25 August 2007


Convocation Speech

I had to give a speech the other day at the convocation for incoming freshmen. Here it is:
It’s a real pleasure to have this chance to speak to this incoming Class of 2011 on behalf of the faculty at the Daytona Beach campus of Embry-Riddle Aeronautical University.

When I look out over this group, I see the best in aviation and aerospace of the next generation. Within just a few years, you and your classmates will be among the leading military and commercial pilots and astronauts flying the latest and greatest aircraft and spacecraft. You’ll be the engineers who’ll design those aircraft and spacecraft. You’ll be the leaders in aviation business, space physics, meteorology, human factors, safety science, aerospace communications, and all the disciplines that contribute to the aviation and aerospace industries and more.

Take a moment and visualize yourself a few years from now as you start your first jobs after completing your degrees. What’s the difference between the people you are now and those leaders for that next generation in aviation and aerospace?

One man’s opinion: What you’ll take from your time here are increased knowledge, better skills, productive attitudes, and meaningful values.

Your being here to acquire knowledge and skills is self-evident; let me focus on attitudes and values.

You, Embry-Riddle students, are professionally directed, and the attitudes that lead to your success as professionals are the same ones that lead to your success as students. You’ll show up a little early, spend extra time checking your work, embrace challenging assignments, and participate fully. You’ll find the value of contributing through professional and community organizations. You’ll work hard and play hard, but you’ll also find the time to take care of those who matter to you.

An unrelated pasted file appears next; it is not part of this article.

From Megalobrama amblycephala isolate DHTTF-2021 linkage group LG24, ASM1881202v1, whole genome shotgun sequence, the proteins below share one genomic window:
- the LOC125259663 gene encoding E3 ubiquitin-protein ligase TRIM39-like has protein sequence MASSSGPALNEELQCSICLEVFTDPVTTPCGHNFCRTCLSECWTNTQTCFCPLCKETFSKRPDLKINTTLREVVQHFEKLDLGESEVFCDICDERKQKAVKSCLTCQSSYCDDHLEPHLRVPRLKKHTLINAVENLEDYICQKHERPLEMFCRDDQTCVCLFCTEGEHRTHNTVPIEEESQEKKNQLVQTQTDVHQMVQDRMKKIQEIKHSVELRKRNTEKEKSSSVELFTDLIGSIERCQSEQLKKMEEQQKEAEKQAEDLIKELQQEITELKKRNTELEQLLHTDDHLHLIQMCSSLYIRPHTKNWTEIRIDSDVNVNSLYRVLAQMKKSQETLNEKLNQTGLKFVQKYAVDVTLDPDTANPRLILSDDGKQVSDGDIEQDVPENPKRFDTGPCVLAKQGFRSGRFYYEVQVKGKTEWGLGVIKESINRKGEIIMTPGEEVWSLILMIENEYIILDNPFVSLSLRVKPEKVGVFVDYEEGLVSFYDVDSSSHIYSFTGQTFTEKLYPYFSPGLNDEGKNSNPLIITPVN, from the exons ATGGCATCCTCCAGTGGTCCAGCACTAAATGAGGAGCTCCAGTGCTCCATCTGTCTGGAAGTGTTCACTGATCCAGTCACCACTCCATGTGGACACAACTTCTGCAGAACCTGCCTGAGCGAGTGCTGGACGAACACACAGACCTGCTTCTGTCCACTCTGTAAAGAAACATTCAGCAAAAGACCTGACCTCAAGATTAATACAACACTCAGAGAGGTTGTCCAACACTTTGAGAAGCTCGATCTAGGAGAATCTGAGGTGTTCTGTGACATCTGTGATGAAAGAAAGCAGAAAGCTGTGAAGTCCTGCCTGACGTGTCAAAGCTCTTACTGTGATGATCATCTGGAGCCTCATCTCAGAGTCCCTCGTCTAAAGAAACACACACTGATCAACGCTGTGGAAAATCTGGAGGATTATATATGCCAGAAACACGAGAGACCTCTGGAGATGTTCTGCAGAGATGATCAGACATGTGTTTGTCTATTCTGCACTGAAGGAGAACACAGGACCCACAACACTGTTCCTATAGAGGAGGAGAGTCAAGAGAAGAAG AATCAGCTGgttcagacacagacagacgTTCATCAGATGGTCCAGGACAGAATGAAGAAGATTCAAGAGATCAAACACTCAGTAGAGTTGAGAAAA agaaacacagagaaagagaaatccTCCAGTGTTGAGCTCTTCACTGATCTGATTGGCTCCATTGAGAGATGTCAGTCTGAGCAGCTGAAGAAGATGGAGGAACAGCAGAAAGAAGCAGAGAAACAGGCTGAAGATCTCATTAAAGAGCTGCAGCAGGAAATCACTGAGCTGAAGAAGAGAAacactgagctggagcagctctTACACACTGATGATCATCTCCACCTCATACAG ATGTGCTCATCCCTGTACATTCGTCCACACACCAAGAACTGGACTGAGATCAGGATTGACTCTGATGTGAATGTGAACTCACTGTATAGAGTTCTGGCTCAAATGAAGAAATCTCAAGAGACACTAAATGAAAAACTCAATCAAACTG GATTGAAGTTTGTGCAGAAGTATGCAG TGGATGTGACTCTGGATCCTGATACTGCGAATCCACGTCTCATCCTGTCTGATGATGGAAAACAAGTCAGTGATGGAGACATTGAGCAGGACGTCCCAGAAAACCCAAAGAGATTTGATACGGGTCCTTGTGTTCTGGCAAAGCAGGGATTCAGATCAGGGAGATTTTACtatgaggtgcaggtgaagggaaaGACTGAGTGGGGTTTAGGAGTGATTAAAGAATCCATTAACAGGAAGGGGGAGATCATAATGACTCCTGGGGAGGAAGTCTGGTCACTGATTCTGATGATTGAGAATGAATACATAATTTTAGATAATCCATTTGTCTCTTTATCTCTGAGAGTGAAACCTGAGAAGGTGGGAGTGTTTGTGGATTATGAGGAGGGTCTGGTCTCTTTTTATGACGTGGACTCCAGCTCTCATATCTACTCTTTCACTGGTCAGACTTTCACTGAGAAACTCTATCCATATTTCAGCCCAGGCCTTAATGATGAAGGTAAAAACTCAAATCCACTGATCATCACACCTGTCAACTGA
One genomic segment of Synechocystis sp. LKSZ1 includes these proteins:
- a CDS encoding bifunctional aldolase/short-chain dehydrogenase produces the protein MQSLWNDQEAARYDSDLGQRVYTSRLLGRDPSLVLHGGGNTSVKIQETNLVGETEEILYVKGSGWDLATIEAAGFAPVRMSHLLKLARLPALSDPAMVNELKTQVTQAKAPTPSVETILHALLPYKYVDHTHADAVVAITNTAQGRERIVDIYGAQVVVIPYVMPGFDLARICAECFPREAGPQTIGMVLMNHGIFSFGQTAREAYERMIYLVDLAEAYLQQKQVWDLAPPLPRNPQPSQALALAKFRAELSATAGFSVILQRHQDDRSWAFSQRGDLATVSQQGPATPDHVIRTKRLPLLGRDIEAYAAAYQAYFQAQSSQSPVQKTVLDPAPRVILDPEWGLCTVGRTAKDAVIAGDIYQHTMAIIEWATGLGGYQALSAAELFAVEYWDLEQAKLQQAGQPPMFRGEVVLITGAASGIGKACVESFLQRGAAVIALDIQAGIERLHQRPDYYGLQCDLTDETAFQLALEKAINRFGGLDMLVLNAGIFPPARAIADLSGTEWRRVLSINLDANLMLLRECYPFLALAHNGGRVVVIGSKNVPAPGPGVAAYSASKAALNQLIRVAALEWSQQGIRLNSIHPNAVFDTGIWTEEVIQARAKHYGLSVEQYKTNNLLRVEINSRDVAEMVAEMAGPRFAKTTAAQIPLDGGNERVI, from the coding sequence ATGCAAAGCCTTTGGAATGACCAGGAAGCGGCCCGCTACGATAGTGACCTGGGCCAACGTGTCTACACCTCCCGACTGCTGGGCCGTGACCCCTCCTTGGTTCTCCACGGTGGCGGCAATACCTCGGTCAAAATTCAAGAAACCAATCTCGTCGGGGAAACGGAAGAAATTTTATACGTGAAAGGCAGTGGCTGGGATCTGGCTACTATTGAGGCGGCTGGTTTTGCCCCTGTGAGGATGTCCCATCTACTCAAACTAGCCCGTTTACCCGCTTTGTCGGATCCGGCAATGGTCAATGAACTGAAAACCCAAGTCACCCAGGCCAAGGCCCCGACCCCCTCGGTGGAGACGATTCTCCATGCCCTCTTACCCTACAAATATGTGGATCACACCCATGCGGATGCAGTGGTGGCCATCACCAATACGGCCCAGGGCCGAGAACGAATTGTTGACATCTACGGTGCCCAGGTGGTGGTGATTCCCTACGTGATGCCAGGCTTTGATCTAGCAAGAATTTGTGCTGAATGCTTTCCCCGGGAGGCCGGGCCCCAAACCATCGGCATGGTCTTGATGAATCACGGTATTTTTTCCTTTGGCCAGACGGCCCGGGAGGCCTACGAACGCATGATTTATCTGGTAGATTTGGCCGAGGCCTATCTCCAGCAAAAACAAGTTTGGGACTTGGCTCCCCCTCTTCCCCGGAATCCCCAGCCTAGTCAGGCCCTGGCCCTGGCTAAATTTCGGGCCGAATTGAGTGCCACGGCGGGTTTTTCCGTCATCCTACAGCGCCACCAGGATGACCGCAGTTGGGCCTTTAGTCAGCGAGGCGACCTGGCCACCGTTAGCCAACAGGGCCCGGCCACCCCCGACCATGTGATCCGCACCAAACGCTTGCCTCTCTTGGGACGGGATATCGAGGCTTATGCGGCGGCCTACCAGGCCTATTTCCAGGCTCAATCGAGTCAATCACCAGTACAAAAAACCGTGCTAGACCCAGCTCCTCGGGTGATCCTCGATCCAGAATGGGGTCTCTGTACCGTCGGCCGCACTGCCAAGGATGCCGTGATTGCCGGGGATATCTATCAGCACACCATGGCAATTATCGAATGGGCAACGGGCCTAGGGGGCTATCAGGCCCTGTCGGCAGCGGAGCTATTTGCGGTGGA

As to values: There may be innumerable values that contribute to success, but premier among the ones we share as pilots, engineers, astronauts, scientists, managers, air-traffic controllers, and communicators is integrity. In our aerospace and aviation centered careers, there’s no room for misstating the facts. Your lives, the lives of those you’ll carry as passengers, who fly in the aircraft and spacecraft you design, who’ll count on the information the satellites you develop transmit back, who’ll depend on your weather forecasts: Those lives depend on our telling the truth about flight conditions, aircraft conditions, software reliability, operational costs, and the like. Your success, then, becomes bundled with integrity, and that will extend to all aspects of your academic, professional, and personal lives.

So on behalf of the faculty here at ERAU–Daytona Beach, I’m proud to welcome you to our community and to wish you all the best as you prepare to become that next generation of leaders in aerospace and aviation. I’m confident when I look back on the accomplishments of the Embry-Riddle Class of 2011 that your success will flow from the knowledge, skills, attitudes, and values you’ll have ample opportunities to practice over the next few years.
I wrote this on the flight back from California. I was listening to some old school punk rock at the time. I can't decide if that's ironic or not.

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"I can't decide if that's ironic or not."

Well, yes and no.

Either way, very nice speech.

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